Pleased to report that our article in Information, Communication & Society will be available open access until 31 March 2022. Entitled ‘Easy data, same old platforms? A systematic review of digital activism methodologies’, this paper draws on the results of a review of 315 articles published between 1994 and 2018.
The abstract can be read below:
Burgess and Bruns (2015) have linked the computational turn in social media research to an increase in the number of studies focussing exclusively on ‘easy data’, such as the ‘low hanging fruit’ provided by Twitter hashtags. This paper explores whether there is a preponderance of such easy data in digital activism research through a systematic review of relevant journal articles published between 2011 and 2018 (N = 315). Specifically, it examines whether computational digital methods have become increasingly prominent in digital activism research during this period. A key focus of the paper is the extent to which digital activism research focused on easily accessible Twitter data, and whether these were obtained via standard API services. Results indicate that (1) traditional research methodologies were more commonly deployed in these articles than digital methods, but (2) Twitter was the most researched platform in the corpus, and (3) single-platform hashtag studies were an archetype of digital activism research alongside single-platform Facebook studies and holistic approaches (hybrid, multi-method & multi-sited, e.g., ethnography). The paper concludes by advocating for greater diversity in terms of the methodological approaches adopted in digital activism research.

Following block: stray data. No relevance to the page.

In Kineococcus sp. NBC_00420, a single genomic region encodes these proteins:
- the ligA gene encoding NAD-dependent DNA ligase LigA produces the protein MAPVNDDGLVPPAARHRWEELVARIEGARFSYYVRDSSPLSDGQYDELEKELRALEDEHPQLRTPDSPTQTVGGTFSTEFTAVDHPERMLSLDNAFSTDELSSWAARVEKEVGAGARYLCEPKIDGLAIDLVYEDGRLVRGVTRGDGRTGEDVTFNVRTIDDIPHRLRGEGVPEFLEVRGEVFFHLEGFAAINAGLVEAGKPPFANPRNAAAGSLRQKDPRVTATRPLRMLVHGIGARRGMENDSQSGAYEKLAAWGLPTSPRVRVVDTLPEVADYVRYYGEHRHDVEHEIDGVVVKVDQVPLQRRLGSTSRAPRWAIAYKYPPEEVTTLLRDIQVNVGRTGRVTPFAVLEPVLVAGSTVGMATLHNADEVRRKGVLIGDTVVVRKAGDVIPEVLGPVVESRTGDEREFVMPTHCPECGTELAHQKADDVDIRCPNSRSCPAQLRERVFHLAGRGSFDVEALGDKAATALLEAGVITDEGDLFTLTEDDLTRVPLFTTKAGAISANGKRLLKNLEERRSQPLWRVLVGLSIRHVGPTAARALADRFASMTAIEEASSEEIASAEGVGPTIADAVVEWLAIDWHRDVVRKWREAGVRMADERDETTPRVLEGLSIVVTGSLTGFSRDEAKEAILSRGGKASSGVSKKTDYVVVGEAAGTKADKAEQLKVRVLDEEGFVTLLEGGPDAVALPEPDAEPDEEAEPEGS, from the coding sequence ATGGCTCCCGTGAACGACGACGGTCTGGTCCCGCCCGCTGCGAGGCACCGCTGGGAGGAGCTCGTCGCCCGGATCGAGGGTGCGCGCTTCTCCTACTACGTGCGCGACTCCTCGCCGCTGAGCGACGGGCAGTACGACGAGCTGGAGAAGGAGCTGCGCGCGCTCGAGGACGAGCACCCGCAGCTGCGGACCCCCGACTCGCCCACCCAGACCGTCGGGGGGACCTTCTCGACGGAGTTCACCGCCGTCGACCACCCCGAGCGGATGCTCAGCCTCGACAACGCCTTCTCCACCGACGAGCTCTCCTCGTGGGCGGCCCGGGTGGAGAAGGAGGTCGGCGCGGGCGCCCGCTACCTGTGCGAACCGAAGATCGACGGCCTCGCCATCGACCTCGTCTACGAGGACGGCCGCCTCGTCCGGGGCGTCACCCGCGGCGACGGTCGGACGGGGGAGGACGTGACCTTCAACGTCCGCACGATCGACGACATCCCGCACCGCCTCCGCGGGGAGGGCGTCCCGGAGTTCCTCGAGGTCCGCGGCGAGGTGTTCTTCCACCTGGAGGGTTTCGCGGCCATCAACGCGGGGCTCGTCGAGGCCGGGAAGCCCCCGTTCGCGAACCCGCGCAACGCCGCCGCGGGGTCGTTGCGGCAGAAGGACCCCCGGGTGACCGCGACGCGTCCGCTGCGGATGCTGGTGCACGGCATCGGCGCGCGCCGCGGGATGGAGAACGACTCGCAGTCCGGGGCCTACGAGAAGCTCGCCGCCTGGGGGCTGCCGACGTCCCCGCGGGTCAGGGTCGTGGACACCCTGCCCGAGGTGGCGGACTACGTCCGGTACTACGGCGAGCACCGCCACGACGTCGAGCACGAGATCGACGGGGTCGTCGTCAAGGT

Many thanks to the editors, reviewers, and the iCS team for their help in getting this out. And of course to Suay and Jenny, for their collaboration on this. Hopefully the first of many!
The article can be accessed here